President Of Investment Fund Sentenced In Manhattan Federal Court To 30 Months In Prison For $2 Million Ponzi Scheme
Preet Bharara, the United States Attorney for the Southern District of New York, announced today that ANAND SEKARAN, the President and Director of Wasson Capital Ltd. (“Wasson”), an investment fund, was sentenced today in Manhattan federal court to 30 months for engaging in a $2.3 million scheme to defraud Wasson’s investors. SEKARAN misled Wasson investors concerning the fund’s value, distributed funds to investors that were contributed from other investors, and issued fraudulent account and fund performance statements. He pled guilty in November 2012, and was sentenced today by U.S. District Judge Robert P. Patterson.
Manhattan U.S. Attorney Preet Bharara said: “Anand Sekaran spun a web of lies and engineered a Peter-to-pay-Paul scheme all designed to deceive existing investors, lure new investors and cover-up his market losses while he benefited financially. Sekaran left many of his investors to suffer dire financial consequences, and now it is Sekaran who will suffer the consequences of his actions.”
According to the Information and statements made during the guilty plea and other court proceedings:
In 1997, SEKARAN formed Wasson as an asset management firm in New York, New York, that would invest client money primarily in the U.S. options market, and he solicited investors from 1999 through 2010. As a result of both the substantial losses Wasson incurred and several redemption requests, SEKARAN defrauded investors, by diverting their funds, and perpetrating a “Ponzi” scheme using two different methods, from 2009 through June 2011.
First, SEKARAN misrepresented Wasson’s investment value and past performance, the ways investor funds were being used to existing and potential investors, and the source of funds distributed to investors who had requested redemptions. Specifically, he misrepresented that Wasson was stable and doing well so that he could secure additional contributions. Further, in response to certain investor redemption requests, SEKARAN used money from other investors to pay off the redeeming investors.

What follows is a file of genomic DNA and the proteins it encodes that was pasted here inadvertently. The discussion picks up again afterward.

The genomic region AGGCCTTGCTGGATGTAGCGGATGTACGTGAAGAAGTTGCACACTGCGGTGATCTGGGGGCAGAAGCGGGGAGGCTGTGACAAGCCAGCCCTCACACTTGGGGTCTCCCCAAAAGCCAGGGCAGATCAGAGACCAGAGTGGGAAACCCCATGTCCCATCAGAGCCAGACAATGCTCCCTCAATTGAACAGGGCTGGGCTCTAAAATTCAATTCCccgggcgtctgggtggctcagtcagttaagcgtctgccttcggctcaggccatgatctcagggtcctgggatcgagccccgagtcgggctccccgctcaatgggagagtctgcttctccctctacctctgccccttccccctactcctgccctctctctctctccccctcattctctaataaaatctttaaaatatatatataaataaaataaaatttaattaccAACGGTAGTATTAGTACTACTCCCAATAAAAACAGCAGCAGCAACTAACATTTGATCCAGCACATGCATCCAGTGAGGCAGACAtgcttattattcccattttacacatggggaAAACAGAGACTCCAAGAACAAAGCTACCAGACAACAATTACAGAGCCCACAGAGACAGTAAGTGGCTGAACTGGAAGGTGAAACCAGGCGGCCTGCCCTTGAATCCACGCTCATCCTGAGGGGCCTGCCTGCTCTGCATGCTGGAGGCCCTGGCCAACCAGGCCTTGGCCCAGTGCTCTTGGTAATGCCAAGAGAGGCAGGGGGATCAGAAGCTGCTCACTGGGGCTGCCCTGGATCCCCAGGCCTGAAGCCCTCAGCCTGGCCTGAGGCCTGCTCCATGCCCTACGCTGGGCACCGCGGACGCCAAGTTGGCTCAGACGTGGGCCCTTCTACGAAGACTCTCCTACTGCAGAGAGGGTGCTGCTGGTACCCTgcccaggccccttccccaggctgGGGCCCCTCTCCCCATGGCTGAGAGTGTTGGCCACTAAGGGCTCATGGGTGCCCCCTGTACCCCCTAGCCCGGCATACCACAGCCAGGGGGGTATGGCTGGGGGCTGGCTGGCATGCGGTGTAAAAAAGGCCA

Second, SEKARAN distributed fraudulent statements to investors in order to forestall redemption requests, induce new investors to contribute to Wasson, and induce existing investors to provide additional contributions. For example, he caused misleading and fabricated account statements to be sent to several Wasson investors that falsely inflated the value of their investments. SEKARAN also created and distributed fraudulent performance statements purporting to show that the Wasson fund was performing well, when in fact, it was suffering losses.
In the course of his scheme, SEKARAN misappropriated approximately $500,000 of investor funds. Further, more than 10 investors lost a total of approximately $2 million.
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In addition to the prison term, Judge Patterson sentenced SEKARAN, 44, of Miami, Florida, to three years of supervised release. SEKARAN was also ordered to pay $2.3 million in forfeiture, to make restitution in the amount of $2,264,998.12, and to pay a $200 special assessment fee.
Mr. Bharara praised the investigative work of the Criminal Investigators of the United States Attorney’s Office and the U.S. Postal Inspection Service, which jointly investigated this case. He also thanked the Securities and Exchange Commission for its assistance.
This case was brought in coordination with President Barack Obama’s Financial Fraud Enforcement Task Force, on which Mr. Bharara serves as a Co-Chair of the Securities and Commodities Fraud Working Group. The task force was established to wage an aggressive, coordinated and proactive effort to investigate and prosecute financial crimes. With more than 20 federal agencies, 94 U.S. attorneys’ offices and state and local partners, it’s the broadest coalition of law enforcement, investigatory and regulatory agencies ever assembled to combat fraud. Since its formation, the task force has made great strides in facilitating increased investigation and prosecution of financial crimes; enhancing coordination and cooperation among federal, state and local authorities; addressing discrimination in the lending and financial markets and conducting outreach to the public, victims, financial institutions and other organizations. Over the past three fiscal years, the Justice Department has filed nearly 10,000 financial fraud cases against nearly 15,000 defendants including more than 2,900 mortgage fraud defendants. For more information on the task force, please visit www.stopfraud.gov.
This case is being handled by the Office’s Securities and Commodities Fraud Task Force. Assistant U.S. Attorney David I. Miller is in charge of the prosecution.